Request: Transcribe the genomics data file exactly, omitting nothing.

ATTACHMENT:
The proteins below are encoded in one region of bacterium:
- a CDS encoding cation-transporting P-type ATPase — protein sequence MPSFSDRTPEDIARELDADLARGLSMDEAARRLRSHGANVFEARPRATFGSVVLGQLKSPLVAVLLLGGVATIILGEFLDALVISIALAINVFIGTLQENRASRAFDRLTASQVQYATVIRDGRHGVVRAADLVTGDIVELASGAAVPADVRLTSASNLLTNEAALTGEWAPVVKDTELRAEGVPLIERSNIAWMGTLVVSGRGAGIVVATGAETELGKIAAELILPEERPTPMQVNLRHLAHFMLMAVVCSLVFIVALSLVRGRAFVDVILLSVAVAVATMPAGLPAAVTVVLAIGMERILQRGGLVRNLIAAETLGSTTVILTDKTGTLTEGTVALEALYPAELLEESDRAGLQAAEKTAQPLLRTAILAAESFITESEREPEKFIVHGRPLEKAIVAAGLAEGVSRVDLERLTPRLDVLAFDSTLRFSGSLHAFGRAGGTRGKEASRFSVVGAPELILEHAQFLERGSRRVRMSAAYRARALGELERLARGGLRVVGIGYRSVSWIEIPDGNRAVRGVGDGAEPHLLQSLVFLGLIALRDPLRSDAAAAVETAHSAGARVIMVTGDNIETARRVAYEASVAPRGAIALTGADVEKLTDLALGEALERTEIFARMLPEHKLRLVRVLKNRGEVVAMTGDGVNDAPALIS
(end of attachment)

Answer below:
The proteins below are encoded in one region of bacterium:
- a CDS encoding cation-transporting P-type ATPase — protein sequence MPSFSDRTPEDIARELDADLARGLSMDEAARRLRSHGANVFEARPRATFGSVVLGQLKSPLVAVLLLGGVATIILGEFLDALVISIALAINVFIGTLQENRASRAFDRLTASQVQYATVIRDGRHGVVRAADLVTGDIVELASGAAVPADVRLTSASNLLTNEAALTGEWAPVVKDTELRAEGVPLIERSNIAWMGTLVVSGRGAGIVVATGAETELGKIAAELILPEERPTPMQVNLRHLAHFMLMAVVCSLVFIVALSLVRGRAFVDVILLSVAVAVATMPAGLPAAVTVVLAIGMERILQRGGLVRNLIAAETLGSTTVILTDKTGTLTEGTVALEALYPAELLEESDRAGLQAAEKTAQPLLRTAILAAESFITESEREPEKFIVHGRPLEKAIVAAGLAEGVSRVDLERLTPRLDVLAFDSTLRFSGSLHAFGRAGGTRGKEASRFSVVGAPELILEHAQFLERGSRRVRMSAAYRARALGELERLARGGLRVVGIGYRSVSWIEIPDGNRAVRGVGDGAEPHLLQSLVFLGLIALRDPLRSDAAAAVETAHSAGARVIMVTGDNIETARRVAYEASVAPRGAIALTGADVEKLTDLALGEALERTEIFARMLPEHKLRLVRVLKNRGEVVAMTGDGVNDAPALIS